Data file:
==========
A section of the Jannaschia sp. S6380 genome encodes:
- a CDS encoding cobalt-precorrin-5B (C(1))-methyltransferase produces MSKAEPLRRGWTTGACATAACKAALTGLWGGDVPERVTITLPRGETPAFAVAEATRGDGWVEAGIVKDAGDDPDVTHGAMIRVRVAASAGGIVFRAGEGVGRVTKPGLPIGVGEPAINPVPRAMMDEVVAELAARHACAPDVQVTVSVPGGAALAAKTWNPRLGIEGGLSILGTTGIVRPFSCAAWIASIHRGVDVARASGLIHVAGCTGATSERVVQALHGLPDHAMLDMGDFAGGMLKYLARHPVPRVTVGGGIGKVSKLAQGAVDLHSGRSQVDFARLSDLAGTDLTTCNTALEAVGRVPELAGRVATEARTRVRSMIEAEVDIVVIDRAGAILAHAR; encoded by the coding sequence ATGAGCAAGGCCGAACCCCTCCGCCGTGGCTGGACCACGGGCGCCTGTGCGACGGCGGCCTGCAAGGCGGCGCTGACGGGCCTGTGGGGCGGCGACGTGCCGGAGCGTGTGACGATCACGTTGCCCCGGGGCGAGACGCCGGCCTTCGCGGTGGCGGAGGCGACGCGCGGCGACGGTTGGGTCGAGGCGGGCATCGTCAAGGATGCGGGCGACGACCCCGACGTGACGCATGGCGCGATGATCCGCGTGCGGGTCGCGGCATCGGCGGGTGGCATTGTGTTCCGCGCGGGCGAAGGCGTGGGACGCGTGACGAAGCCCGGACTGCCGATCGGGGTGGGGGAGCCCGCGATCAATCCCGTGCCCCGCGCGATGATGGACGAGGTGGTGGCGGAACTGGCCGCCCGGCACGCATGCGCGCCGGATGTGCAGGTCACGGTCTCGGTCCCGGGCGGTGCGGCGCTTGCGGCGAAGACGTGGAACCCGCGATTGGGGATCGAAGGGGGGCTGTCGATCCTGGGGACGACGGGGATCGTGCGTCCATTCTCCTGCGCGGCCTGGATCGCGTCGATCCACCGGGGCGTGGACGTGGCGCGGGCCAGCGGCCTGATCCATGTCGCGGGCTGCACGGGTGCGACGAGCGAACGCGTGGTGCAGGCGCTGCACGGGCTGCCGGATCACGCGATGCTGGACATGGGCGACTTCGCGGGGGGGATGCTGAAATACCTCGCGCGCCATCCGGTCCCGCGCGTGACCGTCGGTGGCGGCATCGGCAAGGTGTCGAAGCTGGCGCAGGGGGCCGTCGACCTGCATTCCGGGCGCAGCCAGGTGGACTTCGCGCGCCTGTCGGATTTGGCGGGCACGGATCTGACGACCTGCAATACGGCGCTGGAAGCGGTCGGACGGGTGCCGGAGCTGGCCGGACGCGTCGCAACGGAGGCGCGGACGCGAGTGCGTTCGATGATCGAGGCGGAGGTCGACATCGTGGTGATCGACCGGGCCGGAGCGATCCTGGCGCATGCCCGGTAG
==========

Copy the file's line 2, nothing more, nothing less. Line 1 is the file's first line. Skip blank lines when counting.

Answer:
- a CDS encoding cobalt-precorrin-5B (C(1))-methyltransferase produces MSKAEPLRRGWTTGACATAACKAALTGLWGGDVPERVTITLPRGETPAFAVAEATRGDGWVEAGIVKDAGDDPDVTHGAMIRVRVAASAGGIVFRAGEGVGRVTKPGLPIGVGEPAINPVPRAMMDEVVAELAARHACAPDVQVTVSVPGGAALAAKTWNPRLGIEGGLSILGTTGIVRPFSCAAWIASIHRGVDVARASGLIHVAGCTGATSERVVQALHGLPDHAMLDMGDFAGGMLKYLARHPVPRVTVGGGIGKVSKLAQGAVDLHSGRSQVDFARLSDLAGTDLTTCNTALEAVGRVPELAGRVATEARTRVRSMIEAEVDIVVIDRAGAILAHAR; encoded by the coding sequence ATGAGCAAGGCCGAACCCCTCCGCCGTGGCTGGACCACGGGCGCCTGTGCGACGGCGGCCTGCAAGGCGGCGCTGACGGGCCTGTGGGGCGGCGACGTGCCGGAGCGTGTGACGATCACGTTGCCCCGGGGCGAGACGCCGGCCTTCGCGGTGGCGGAGGCGACGCGCGGCGACGGTTGGGTCGAGGCGGGCATCGTCAAGGATGCGGGCGACGACCCCGACGTGACGCATGGCGCGATGATCCGCGTGCGGGTCGCGGCATCGGCGGGTGGCATTGTGTTCCGCGCGGGCGAAGGCGTGGGACGCGTGACGAAGCCCGGACTGCCGATCGGGGTGGGGGAGCCCGCGATCAATCCCGTGCCCCGCGCGATGATGGACGAGGTGGTGGCGGAACTGGCCGCCCGGCACGCATGCGCGCCGGATGTGCAGGTCACGGTCTCGGTCCCGGGCGGTGCGGCGCTTGCGGCGAAGACGTGGAACCCGCGATTGGGGATCGAAGGGGGGCTGTCGATCCTGGGGACGACGGGGATCGTGCGTCCATTCTCCTGCGCGGCCTGGATCGCGTCGATCCACCGGGGCGTGGACGTGGCGCGGGCCAGCGGCCTGATCCATGTCGCGGGCTGCACGGGTGCGACGAGCGAACGCGTGGTGCAGGCGCTGCACGGGCTGCCGGATCACGCGATGCTGGACATGGGCGACTTCGCGGGGGGGATGCTGAAATACCTCGCGCGCCATCCGGTCCCGCGCGTGACCGTCGGTGGCGGCATCGGCAAGGTGTCGAAGCTGGCGCAGGGGGCCGTCGACCTGCATTCCGGGCGCAGCCAGGTGGACTTCGCGCGCCTGTCGGATTTGGCGGGCACGGATCTGACGACCTGCAATACGGCGCTGGAAGCGGTCGGACGGGTGCCGGAGCTGGCCGGACGCGTCGCAACGGAGGCGCGGACGCGAGTGCGTTCGATGATCGAGGCGGAGGTCGACATCGTGGTGATCGACCGGGCCGGAGCGATCCTGGCGCATGCCCGGTAG